I've done the heavy maths, crunched all the numbers and interpreted the nutrient profiles for you.
When it comes to weight loss, I know that there is no single one-size fits all.
We are all so very different.
What suited you in your 20s may not suit you this year. What suits you may not suit your partner, neighbour or friend.
That is why, when used correctly, meal replacements prove very valuable and useful for some people.
It is important that you understand the differences between product categories; the differences between VLED and FMR.
There are two categories of meal replacements in Australia designed specifically for weight loss.
1. Very Low Calorie or Very Low Energy Diet formulations (VLCD or VLED)
2. Formulated Meal Replacement products (FMR)
The nutrient composition of FMR products is set by Food Standards Australia Schedules. There are minimum standards to be met.
FMR are consumed twice a day. You prepare and provide the main meal of the day using strict dietary guidelines provided by the manufacturer.
The nutrient composition of VLED (VLCD) is less well regulated. These products fall into the domain of medical foods and yet only loose guidelines exist to define a VLED product’s profile. VLEDs are intended as a total diet replacement.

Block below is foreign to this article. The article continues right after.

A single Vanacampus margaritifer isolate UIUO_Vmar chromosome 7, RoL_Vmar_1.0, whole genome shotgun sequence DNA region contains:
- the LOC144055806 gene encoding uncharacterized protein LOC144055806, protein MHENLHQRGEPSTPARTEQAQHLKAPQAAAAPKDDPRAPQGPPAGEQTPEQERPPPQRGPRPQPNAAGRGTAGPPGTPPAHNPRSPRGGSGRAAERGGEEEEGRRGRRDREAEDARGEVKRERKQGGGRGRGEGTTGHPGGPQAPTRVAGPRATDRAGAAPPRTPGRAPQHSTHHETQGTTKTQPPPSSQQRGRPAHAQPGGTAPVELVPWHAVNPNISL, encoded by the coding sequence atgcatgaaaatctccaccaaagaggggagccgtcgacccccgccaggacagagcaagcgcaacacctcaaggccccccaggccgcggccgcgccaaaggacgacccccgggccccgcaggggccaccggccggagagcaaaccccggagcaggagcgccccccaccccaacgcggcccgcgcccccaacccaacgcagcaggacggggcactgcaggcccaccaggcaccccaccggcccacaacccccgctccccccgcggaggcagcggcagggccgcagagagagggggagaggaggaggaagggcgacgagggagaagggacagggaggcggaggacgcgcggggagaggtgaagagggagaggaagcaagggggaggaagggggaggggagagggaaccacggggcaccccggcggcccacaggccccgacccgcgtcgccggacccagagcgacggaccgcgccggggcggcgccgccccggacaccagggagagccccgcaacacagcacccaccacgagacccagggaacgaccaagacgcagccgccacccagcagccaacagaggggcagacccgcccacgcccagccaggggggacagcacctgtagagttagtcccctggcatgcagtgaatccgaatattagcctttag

VLED meal replacement products are consumed three times a day in the initial intensive stages. In addition, you may be allowed to eat a controlled amount of low carbohydrate vegetables, perhaps a dribble of oil (depending on the brand of VLED used), and a small amount of lean (no obvious fat) protein if you are seriously overweight.
Manufacturers claim their products are nutritionally complete but my research shows otherwise.
It is essential that you know how to use the products to get the best results.
Read about the risk and benefits of rapid weight loss.
Over a series of articles, you will learn more about specific VLED products, their nutrient profiles, their nutritional adequacy, and so be better informed about how to use them.
The VLED Brands on my radar are:
- Formulite VLCD Shakes
- Optifast VLCD Protein Plus Shakes
- KicStart VLCD Shakes and Soups
- Optislim VLCD Platinum Plus Shakes
- Optifast VLCD Shakes, Bars and Soups
- Optislim VLCD Shakes, Bars and Soups
- Proslim VLCD Shakes, Bars and Soups
- Optislim VLCD Platinum Rapid Formula
- Tony Ferguson VLCD Shakes
- Dr MacLeod’s VLED Shakes, Bars and Soups (also known as Dr Tim’s Success VLED)
- FatBlaster VLCD Clinical Shakes
- Cambridge VLCD Shakes and Soups